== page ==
LAX Shooting: Omen of More to Come?
After a weekend of scurried investigation, law enforcement agencies are piecing together the details surrounding Friday’s shooting at Los Angeles International Airport. What is being revealed is not reassuring.
In essence: It is almost impossible to stop these kinds of attacks.
When Paul Ciancia walked into LAX, he looked like any other passenger. He was an unemployed motorbike mechanic that was supposedly going to visit his sick father. His roommates didn’t notice anything wrong. One of them actually drove him to the airport. Some high school classmates later revealed that he was a bit of a loner and bullied, but who hasn’t experienced some form of bullying before?
Then something snapped. On Thursday, Ciancia texted a family member that he was depressed. It worried his family enough that they asked the police to check up on him. When the police arrived, Ciancia’s roommates assured them that he was fine.
Hours later, at 9:20 Friday morning, it took just a moment to go from normal-appearing citizen to psychopathic murderer. As he walked up to a Transportation Security Administration checkpoint, he opened a bag, pulled out a .223-caliber rifle and began shooting “point blank range,” according to a court document filed by an fbi agent. The first agent he killed was Gerardo Hernandez, a behavior detection officer trained to spot suspicious people and activity.
After shooting Hernandez, he began going person to person asking, “Are you tsa?” in an effort to kill more agents. A note written by Ciancia said, among other things, that he wanted to prove how easy it is to get a gun into the airport.
Eventually, armed police officers brought him down, but not before he had killed one agent and injured three more people. It could have been much worse. Ciancia had five clips of ammunition carrying over 100 bullets.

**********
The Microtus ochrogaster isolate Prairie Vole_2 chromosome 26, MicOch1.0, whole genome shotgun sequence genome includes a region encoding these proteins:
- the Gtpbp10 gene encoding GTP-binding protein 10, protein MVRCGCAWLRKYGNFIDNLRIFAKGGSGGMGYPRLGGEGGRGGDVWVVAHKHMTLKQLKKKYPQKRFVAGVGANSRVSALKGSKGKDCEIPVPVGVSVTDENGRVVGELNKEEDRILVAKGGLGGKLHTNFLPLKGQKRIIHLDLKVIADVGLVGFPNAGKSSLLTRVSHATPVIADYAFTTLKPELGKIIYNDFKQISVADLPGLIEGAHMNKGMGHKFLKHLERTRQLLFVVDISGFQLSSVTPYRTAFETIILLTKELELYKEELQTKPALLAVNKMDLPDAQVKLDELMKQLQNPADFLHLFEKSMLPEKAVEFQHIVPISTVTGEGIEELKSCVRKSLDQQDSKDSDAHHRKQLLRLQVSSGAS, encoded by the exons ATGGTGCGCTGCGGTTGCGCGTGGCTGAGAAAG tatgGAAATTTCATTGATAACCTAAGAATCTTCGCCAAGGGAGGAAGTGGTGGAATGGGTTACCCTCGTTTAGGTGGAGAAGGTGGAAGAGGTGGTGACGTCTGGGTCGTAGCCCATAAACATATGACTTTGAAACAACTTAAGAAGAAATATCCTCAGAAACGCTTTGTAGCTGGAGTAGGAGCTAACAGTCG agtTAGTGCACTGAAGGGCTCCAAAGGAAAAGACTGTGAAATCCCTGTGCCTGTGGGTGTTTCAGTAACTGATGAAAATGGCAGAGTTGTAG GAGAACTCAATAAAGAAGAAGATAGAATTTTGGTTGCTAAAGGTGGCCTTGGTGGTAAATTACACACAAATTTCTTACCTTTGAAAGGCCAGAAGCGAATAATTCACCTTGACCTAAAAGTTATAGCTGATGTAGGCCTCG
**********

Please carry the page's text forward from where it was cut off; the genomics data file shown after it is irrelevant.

Airport Police Chief Patrick Gannon said that tsa officers are not armed, but in light of this shooting that may need to change.
But will arming the agents tasked with finding contraband really make the airport safer?
We’ve seen it all too often: A massacre takes place; politicians project indignation; they enact new laws—and little really changes. Last year 32,000 Americans died in front of the barrel of a gun. A little more than half were suicides. Tens of thousands more were shot but lived.
Here we go again. Every time a tragedy like this takes place, the gun control debate pops up. Some Americans shout for more guns—arm the teachers, arm more security guards. Many Americans shout for fewer. But the problem goes so, so much deeper.
In 2001, with the Columbine massacre still fresh on people’s minds, Gerald Flurry wrote an article titled “Why School Violence.” In it he warned that the violence in our schools and workplaces was set to dramatically increase. “Today they are becoming commonplace. They can happen anytime, anywhere—with little or no warning.”
Twelve years later, the violence has moved far beyond the schools.
But there is a reason for and a solution to this violence. As Mr. Flurry wrote,
[F]or more than 60 years we have been explaining that answer—via radio, television and the print media—to anyone who will listen. The answer to the school violence problem is clearly revealed in God’s instruction book for mankind: the Holy Bible. …
Curbing school violence must start in the home. It’s all about family. Then, after that, the problem must be addressed in schools and work places—and eventually, peace will spread to the nation and the world. That’s exactly how God will bring peace to this entire world when Jesus Christ returns! He will use family government and law to do it.
Take a look around you. There are more broken families than ever. There are more broken lives than ever. And sadly, there are more regular-everyday-looking Paul Ciancias than ever. And more guards can’t protect against what they can’t see coming. Read Gerald Flurry’s article “Why School Violence” to understand what the Bible predicts about violence in America, and what you can do to protect your family.